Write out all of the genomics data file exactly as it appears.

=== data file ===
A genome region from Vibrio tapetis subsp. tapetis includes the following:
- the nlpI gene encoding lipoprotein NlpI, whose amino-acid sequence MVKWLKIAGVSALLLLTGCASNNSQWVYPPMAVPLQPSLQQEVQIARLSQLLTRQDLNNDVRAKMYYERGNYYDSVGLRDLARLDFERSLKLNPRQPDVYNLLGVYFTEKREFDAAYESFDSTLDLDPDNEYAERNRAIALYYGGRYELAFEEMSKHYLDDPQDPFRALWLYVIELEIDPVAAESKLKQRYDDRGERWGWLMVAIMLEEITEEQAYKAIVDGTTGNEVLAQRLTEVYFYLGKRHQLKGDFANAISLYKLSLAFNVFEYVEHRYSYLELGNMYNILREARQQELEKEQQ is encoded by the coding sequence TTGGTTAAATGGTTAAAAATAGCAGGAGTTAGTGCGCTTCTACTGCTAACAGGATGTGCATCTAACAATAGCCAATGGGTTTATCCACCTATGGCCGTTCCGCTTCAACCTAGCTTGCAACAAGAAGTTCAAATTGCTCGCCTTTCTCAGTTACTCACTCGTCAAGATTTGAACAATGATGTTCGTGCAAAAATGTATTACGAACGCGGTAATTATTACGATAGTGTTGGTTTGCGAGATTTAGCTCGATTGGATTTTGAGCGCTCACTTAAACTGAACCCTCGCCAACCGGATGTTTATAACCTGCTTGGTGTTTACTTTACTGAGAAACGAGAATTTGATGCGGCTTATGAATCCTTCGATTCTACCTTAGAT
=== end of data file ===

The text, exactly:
A genome region from Vibrio tapetis subsp. tapetis includes the following:
- the nlpI gene encoding lipoprotein NlpI, whose amino-acid sequence MVKWLKIAGVSALLLLTGCASNNSQWVYPPMAVPLQPSLQQEVQIARLSQLLTRQDLNNDVRAKMYYERGNYYDSVGLRDLARLDFERSLKLNPRQPDVYNLLGVYFTEKREFDAAYESFDSTLDLDPDNEYAERNRAIALYYGGRYELAFEEMSKHYLDDPQDPFRALWLYVIELEIDPVAAESKLKQRYDDRGERWGWLMVAIMLEEITEEQAYKAIVDGTTGNEVLAQRLTEVYFYLGKRHQLKGDFANAISLYKLSLAFNVFEYVEHRYSYLELGNMYNILREARQQELEKEQQ is encoded by the coding sequence TTGGTTAAATGGTTAAAAATAGCAGGAGTTAGTGCGCTTCTACTGCTAACAGGATGTGCATCTAACAATAGCCAATGGGTTTATCCACCTATGGCCGTTCCGCTTCAACCTAGCTTGCAACAAGAAGTTCAAATTGCTCGCCTTTCTCAGTTACTCACTCGTCAAGATTTGAACAATGATGTTCGTGCAAAAATGTATTACGAACGCGGTAATTATTACGATAGTGTTGGTTTGCGAGATTTAGCTCGATTGGATTTTGAGCGCTCACTTAAACTGAACCCTCGCCAACCGGATGTTTATAACCTGCTTGGTGTTTACTTTACTGAGAAACGAGAATTTGATGCGGCTTATGAATCCTTCGATTCTACCTTAGAT